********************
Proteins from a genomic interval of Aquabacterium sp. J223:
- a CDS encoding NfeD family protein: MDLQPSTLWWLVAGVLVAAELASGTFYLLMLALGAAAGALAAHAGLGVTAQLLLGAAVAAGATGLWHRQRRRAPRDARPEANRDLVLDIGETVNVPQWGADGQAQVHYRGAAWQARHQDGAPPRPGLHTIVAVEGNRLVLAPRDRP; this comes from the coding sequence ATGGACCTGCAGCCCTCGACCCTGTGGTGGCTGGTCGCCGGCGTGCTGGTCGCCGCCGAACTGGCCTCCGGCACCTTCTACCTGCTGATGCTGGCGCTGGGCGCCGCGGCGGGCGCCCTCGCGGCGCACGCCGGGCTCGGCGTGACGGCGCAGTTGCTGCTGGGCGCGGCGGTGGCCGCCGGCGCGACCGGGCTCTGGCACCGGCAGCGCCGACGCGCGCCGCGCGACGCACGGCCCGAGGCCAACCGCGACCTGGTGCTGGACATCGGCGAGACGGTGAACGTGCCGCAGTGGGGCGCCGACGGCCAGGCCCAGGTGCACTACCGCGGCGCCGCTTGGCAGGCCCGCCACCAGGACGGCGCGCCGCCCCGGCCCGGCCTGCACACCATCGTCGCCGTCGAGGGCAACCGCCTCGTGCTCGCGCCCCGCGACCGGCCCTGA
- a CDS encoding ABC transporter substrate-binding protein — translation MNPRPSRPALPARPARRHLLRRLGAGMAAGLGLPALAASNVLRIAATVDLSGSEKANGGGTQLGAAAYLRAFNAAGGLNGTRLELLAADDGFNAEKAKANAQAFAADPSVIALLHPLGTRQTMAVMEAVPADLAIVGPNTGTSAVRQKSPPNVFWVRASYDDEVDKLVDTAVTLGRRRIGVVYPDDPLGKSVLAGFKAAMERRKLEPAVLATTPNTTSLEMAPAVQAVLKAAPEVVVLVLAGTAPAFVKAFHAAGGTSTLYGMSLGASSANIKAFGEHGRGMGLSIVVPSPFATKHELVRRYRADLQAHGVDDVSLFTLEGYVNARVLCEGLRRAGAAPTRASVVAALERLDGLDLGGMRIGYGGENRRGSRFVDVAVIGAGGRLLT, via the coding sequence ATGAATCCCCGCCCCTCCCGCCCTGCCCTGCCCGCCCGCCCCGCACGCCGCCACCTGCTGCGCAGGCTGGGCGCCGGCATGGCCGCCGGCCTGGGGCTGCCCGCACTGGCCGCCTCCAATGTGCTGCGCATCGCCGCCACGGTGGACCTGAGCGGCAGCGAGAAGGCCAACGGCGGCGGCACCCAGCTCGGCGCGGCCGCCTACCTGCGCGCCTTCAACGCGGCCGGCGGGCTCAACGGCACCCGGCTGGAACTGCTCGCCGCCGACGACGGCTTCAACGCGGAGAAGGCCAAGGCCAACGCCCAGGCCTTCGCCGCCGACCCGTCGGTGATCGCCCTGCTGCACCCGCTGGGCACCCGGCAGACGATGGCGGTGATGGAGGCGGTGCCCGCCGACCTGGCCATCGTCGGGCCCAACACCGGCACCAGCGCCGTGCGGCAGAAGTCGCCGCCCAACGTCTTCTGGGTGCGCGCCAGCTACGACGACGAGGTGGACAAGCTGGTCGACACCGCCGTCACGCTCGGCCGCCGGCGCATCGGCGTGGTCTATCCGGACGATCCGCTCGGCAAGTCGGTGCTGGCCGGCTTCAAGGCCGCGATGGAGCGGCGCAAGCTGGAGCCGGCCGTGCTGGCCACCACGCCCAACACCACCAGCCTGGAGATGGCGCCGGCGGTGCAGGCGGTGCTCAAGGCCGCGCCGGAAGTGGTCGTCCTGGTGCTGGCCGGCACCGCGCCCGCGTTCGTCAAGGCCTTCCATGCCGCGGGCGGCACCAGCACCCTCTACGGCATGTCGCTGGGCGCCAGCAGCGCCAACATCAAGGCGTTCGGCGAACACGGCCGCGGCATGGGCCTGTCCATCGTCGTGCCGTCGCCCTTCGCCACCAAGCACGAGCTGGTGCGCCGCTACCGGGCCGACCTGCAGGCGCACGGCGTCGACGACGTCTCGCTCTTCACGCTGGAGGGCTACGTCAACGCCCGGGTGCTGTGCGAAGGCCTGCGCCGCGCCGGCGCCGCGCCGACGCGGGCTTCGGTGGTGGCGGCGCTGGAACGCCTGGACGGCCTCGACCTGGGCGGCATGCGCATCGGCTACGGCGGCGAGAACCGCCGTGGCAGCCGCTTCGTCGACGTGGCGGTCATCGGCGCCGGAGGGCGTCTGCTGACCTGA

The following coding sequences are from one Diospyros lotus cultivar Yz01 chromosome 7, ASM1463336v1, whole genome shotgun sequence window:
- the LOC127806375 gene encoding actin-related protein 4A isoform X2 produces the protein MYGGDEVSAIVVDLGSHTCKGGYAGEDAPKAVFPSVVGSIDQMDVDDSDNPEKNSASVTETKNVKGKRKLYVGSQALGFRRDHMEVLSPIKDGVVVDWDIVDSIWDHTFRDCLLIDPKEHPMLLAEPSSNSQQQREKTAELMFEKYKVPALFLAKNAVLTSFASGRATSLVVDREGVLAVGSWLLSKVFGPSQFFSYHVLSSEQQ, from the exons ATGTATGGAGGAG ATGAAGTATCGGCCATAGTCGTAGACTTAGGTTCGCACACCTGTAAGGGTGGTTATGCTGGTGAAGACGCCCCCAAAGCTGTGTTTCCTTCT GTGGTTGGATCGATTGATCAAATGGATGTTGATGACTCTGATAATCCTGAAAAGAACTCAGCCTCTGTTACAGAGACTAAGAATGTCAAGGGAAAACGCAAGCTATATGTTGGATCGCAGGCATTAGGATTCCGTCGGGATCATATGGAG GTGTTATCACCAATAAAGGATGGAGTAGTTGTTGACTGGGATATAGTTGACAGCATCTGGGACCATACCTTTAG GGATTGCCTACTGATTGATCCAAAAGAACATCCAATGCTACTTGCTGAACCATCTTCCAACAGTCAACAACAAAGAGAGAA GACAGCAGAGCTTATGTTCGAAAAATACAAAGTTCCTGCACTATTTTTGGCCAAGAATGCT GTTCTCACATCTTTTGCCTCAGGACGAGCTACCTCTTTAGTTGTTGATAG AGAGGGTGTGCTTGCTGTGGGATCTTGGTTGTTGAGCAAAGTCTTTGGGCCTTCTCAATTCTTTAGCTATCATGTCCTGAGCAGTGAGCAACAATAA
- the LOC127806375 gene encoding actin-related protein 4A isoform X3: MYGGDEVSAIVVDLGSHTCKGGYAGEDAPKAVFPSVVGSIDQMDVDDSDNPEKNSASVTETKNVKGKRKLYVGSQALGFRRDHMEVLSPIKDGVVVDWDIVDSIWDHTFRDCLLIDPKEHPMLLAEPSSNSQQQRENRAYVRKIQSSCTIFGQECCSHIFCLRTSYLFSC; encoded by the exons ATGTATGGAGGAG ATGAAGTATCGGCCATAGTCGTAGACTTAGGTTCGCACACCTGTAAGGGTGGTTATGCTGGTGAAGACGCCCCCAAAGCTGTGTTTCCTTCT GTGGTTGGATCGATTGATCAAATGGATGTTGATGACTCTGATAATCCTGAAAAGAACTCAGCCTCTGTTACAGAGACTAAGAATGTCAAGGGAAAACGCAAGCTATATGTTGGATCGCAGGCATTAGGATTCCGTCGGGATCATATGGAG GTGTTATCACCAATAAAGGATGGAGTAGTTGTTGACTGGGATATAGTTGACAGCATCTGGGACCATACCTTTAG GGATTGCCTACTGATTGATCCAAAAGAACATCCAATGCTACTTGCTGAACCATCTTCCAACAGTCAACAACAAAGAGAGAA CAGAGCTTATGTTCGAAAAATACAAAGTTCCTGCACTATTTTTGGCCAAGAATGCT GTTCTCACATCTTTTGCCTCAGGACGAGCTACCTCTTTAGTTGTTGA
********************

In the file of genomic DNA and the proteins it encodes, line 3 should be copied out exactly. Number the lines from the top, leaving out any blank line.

- a CDS encoding ABC transporter substrate-binding protein — translation MNPRPSRPALPARPARRHLLRRLGAGMAAGLGLPALAASNVLRIAATVDLSGSEKANGGGTQLGAAAYLRAFNAAGGLNGTRLELLAADDGFNAEKAKANAQAFAADPSVIALLHPLGTRQTMAVMEAVPADLAIVGPNTGTSAVRQKSPPNVFWVRASYDDEVDKLVDTAVTLGRRRIGVVYPDDPLGKSVLAGFKAAMERRKLEPAVLATTPNTTSLEMAPAVQAVLKAAPEVVVLVLAGTAPAFVKAFHAAGGTSTLYGMSLGASSANIKAFGEHGRGMGLSIVVPSPFATKHELVRRYRADLQAHGVDDVSLFTLEGYVNARVLCEGLRRAGAAPTRASVVAALERLDGLDLGGMRIGYGGENRRGSRFVDVAVIGAGGRLLT, via the coding sequence ATGAATCCCCGCCCCTCCCGCCCTGCCCTGCCCGCCCGCCCCGCACGCCGCCACCTGCTGCGCAGGCTGGGCGCCGGCATGGCCGCCGGCCTGGGGCTGCCCGCACTGGCCGCCTCCAATGTGCTGCGCATCGCCGCCACGGTGGACCTGAGCGGCAGCGAGAAGGCCAACGGCGGCGGCACCCAGCTCGGCGCGGCCGCCTACCTGCGCGCCTTCAACGCGGCCGGCGGGCTCAACGGCACCCGGCTGGAACTGCTCGCCGCCGACGACGGCTTCAACGCGGAGAAGGCCAAGGCCAACGCCCAGGCCTTCGCCGCCGACCCGTCGGTGATCGCCCTGCTGCACCCGCTGGGCACCCGGCAGACGATGGCGGTGATGGAGGCGGTGCCCGCCGACCTGGCCATCGTCGGGCCCAACACCGGCACCAGCGCCGTGCGGCAGAAGTCGCCGCCCAACGTCTTCTGGGTGCGCGCCAGCTACGACGACGAGGTGGACAAGCTGGTCGACACCGCCGTCACGCTCGGCCGCCGGCGCATCGGCGTGGTCTATCCGGACGATCCGCTCGGCAAGTCGGTGCTGGCCGGCTTCAAGGCCGCGATGGAGCGGCGCAAGCTGGAGCCGGCCGTGCTGGCCACCACGCCCAACACCACCAGCCTGGAGATGGCGCCGGCGGTGCAGGCGGTGCTCAAGGCCGCGCCGGAAGTGGTCGTCCTGGTGCTGGCCGGCACCGCGCCCGCGTTCGTCAAGGCCTTCCATGCCGCGGGCGGCACCAGCACCCTCTACGGCATGTCGCTGGGCGCCAGCAGCGCCAACATCAAGGCGTTCGGCGAACACGGCCGCGGCATGGGCCTGTCCATCGTCGTGCCGTCGCCCTTCGCCACCAAGCACGAGCTGGTGCGCCGCTACCGGGCCGACCTGCAGGCGCACGGCGTCGACGACGTCTCGCTCTTCACGCTGGAGGGCTACGTCAACGCCCGGGTGCTGTGCGAAGGCCTGCGCCGCGCCGGCGCCGCGCCGACGCGGGCTTCGGTGGTGGCGGCGCTGGAACGCCTGGACGGCCTCGACCTGGGCGGCATGCGCATCGGCTACGGCGGCGAGAACCGCCGTGGCAGCCGCTTCGTCGACGTGGCGGTCATCGGCGCCGGAGGGCGTCTGCTGACCTGA